December 3, 2012
Ever bursting with new ideas for stamping out discrimination, the Equal Opportunity and Anti-Racism Unit of Burchett Hill City Council has come up with a "killer app" to dispose once and for all of what EO&AR commissioner Ms Drusilla Alitosis describes as "title-related misogyny that relegates women to the category of inferior beings".
Titles such as Mr, Mrs, Miss and Ms are to be "more equitably applied," she says. "The last three will henceforth be used only of males, employed by or otherwise connected with the municipality. That will give them an idea of what it's like to be discriminated against as countless women have been who would prefer to be called 'Mr'."
Council will further enact a bylaw making it an offence "on the level of spitting in the street" for anyone in Burchett Hill to use "Mr" of a male.
At the same time, says Ms Alitosis, women will have "the opportunity to feel what it's like to have the patriarchal upper hand by being called 'Mr'." She added that, for women who feel particularly strongly about the matter, the old honorific "Esquire" will be permissible, a privilege already claimed by Mr (formerly Ms) Gail Murdstone, a sometime lady prison officer who is the municipality's Director of Child Protection and who is currently engaged on a campaign to have all children attending private single-sex schools in Burchett Hill removed from their parents into council care on the grounds of "exposure to the risk of heteronormative indoctrination".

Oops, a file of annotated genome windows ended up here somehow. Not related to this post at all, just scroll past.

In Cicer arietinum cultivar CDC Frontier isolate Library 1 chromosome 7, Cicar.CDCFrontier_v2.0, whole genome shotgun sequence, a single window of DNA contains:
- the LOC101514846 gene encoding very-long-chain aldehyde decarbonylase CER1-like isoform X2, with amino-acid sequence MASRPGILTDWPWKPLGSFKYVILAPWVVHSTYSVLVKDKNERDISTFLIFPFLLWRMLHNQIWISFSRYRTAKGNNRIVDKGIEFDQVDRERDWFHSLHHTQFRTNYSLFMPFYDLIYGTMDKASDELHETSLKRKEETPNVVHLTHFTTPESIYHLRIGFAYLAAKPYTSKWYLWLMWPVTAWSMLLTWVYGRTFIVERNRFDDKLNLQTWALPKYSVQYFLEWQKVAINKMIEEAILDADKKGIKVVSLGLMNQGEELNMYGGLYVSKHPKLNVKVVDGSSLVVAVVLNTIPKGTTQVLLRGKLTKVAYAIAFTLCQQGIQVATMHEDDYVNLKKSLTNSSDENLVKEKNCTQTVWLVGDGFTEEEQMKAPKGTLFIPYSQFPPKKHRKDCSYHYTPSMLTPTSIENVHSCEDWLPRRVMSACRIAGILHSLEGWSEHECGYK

Under the new rules, the Mayor of Burchett Hill will be known as Mayoress. Thus the current (but in reality perpetual) Mayor, Greens party veteran Councillor Les Rhiannon, who is also Ms Alitosis's "partner", will be, to give him his full official title, "Her Worship the Mayoress of Burchett Hill People's Municipality, Mrs Les Alitosis". Dress rules will be altered to correspond with everyone's new "identity". It is fortunate that the collection of evening gowns made for a succession of mayoresses by legendary local couturieuse Lorette of Burchett Hill (late of the "Paris End" of Collins Street) for the mayoral balls of the 1950s had been presented to the municipal museum, since Councillor Rhiannon will be able to avail himself of these, suitably amplified in girth, when presiding at official functions such as the Mayoral Rave-in, a 1970s form of entertainment dear to the Mayor in his university days with which he has replaced the "elitist" mayoral ball.
Ms Alitosis says Greens councillors will use their majority in the council chamber of this inner-city municipality ("proudly twinned with Pyongyang") to "ram the issue through". Party officials would be among the first to adopt the change, starting with the Greens national leader who will be known in Burchett Hill as "Mr Milne" and the former leader "Ms", "Miss" or "Mrs" Brown - "it's up to her," says Ms Alitosis.
The titles edict has had a mixed reception. Trevor Castrol, the municipality's Director of Mobile Infrastructure (formerly council car pool) said he didn't mind what he was called "as long as you don't call me late for me dinner." Amid his own laughter he added, "I dunno what the wife'll say about having to be called 'Mr'. But she wears the pants in our home so I suppose it won't make any difference" (more laughter).